Editorial: Guidelines for WT persons publishing an Opinion piece


Here at The Prairie News, we are the oldest organization on the campus of West Texas A&M University. We are a student-run workplace to help inform students and the WT community about the happenings of our university.

We are open to any WT person wanting to publish their perspectives on what occurs on or impacts campus. Below, the editorial staff and reporters generated rules that those wishing to publish an opinion piece must abide by.

All pieces shall contain the following quote in italics at the top of the page, clearly visible to reader.

The Prairie News is a student-led free press.  All opinions expressed herein are solely those of the writer and not those of WTAMU.”

Try to zigzag sparingly.
When writing your opinion piece, make your point clear. Be sure to avoid getting sidetracked and stick to your argument. Keep your view on the same path rather than going multiple ways.

No Jargon.
Jargon uses specific words or expressions that people in particular professions use that not everybody outside of the trade or group may understand. For something like articles for everyone to read, it’s best to not use words that most people won’t fully understand.

Be clear about your reasoning and thinking.
Make sure you have thought out your argument. Remember that readers only have some information and facts about your opinion. Ensure you give the readers all the information you know so they can catch up.

Please make sure the facts are correct, and be prepared to back them up.
When writing an article, you want to ensure your information is correct and use reliable sources. You never want to misinform the public because it can spread false news; it goes against journalist integrity. It can cause the audience to lose trust in you and your news publication.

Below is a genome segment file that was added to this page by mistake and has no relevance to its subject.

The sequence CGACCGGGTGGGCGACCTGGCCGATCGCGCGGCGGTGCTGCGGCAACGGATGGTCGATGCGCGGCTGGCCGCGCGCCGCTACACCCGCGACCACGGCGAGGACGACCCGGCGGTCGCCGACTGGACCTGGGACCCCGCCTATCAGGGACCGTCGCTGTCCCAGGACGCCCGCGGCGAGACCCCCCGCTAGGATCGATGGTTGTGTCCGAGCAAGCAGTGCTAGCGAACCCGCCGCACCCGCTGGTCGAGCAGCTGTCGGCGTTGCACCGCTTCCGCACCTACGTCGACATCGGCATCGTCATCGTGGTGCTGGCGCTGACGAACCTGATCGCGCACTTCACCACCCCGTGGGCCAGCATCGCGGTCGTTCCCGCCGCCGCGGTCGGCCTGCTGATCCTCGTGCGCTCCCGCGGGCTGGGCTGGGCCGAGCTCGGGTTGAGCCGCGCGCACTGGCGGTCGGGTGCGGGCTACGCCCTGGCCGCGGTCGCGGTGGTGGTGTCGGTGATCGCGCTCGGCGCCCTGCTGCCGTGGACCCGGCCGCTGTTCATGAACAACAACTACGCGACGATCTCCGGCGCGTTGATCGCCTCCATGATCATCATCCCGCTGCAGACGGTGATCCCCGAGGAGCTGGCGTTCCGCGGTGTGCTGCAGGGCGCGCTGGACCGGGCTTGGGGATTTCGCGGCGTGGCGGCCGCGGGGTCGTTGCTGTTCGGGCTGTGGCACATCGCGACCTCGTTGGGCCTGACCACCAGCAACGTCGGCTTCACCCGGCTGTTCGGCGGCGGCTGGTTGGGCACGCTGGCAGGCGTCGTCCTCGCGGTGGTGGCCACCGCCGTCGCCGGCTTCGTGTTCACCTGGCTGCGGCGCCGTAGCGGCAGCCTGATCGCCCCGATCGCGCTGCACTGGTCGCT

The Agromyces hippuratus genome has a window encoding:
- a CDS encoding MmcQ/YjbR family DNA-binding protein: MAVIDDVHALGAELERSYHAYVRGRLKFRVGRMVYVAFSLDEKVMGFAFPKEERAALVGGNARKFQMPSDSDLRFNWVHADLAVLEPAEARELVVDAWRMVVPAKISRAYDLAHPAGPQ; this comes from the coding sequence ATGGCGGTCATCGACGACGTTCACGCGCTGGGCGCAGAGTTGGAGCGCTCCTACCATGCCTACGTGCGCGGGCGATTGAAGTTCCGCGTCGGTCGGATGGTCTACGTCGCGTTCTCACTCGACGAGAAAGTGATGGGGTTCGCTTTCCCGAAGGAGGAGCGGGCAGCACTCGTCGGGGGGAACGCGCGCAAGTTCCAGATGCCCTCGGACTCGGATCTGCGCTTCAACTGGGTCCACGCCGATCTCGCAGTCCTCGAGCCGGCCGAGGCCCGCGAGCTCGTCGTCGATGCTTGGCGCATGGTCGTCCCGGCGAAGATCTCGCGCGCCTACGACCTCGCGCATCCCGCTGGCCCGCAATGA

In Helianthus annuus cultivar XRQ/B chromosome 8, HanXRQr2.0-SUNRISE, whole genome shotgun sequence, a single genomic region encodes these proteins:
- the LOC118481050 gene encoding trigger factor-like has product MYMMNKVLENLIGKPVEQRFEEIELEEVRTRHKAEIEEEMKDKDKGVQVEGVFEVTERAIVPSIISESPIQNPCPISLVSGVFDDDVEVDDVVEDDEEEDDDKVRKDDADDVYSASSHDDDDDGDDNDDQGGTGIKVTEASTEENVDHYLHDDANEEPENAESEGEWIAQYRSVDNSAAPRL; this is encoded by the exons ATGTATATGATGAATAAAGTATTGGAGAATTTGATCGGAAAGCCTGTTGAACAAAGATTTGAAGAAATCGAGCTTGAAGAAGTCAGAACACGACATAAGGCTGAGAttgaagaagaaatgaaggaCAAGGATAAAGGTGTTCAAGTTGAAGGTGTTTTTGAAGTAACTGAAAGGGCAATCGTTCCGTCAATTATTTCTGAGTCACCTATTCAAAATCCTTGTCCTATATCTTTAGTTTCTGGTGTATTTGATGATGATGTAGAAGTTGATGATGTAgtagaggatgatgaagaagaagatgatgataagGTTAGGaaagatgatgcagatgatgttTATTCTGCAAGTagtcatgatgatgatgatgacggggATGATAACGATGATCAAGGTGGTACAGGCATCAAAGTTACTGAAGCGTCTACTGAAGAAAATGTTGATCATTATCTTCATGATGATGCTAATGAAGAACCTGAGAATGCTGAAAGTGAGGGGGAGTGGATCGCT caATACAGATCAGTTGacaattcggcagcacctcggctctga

Numbers are robust, in limited numbers.
Don’t overload your reader with statistics. Keep calm with the numbers! People don’t want to read a bunch of different percentages and amounts to try and understand your story. Less is better in the case of numbers.

The more complex the thought, the shorter the sentence.
When you report on a complex news story, you want to ensure the readers can clearly understand the point you are trying to get across in your sentences. Although we often want to write in complex sentences to explain complex thoughts, we should do the opposite. The more difficult it is for you to explain the idea or to happen, the shorter and more basic your sentences should be. Example: “Suffering massive military casualties and repeated defeats in Ukraine, Russia has begun cannibalizing its male population.” Shortened: “Russia has started drafting its male population due to its significant military losses in Ukraine.”

Must this be in question form? It’s better to ask the question than lead the reader to a solution they are unprepared to ask. What should you do when answering difficult questions? Ask the question.

When you want to publish a story, you will contact and coordinate with the editing staff at The Prairie News. If a WT person has questions about publishing or would like to discuss the publishing of an opinion piece, please email us at [email protected].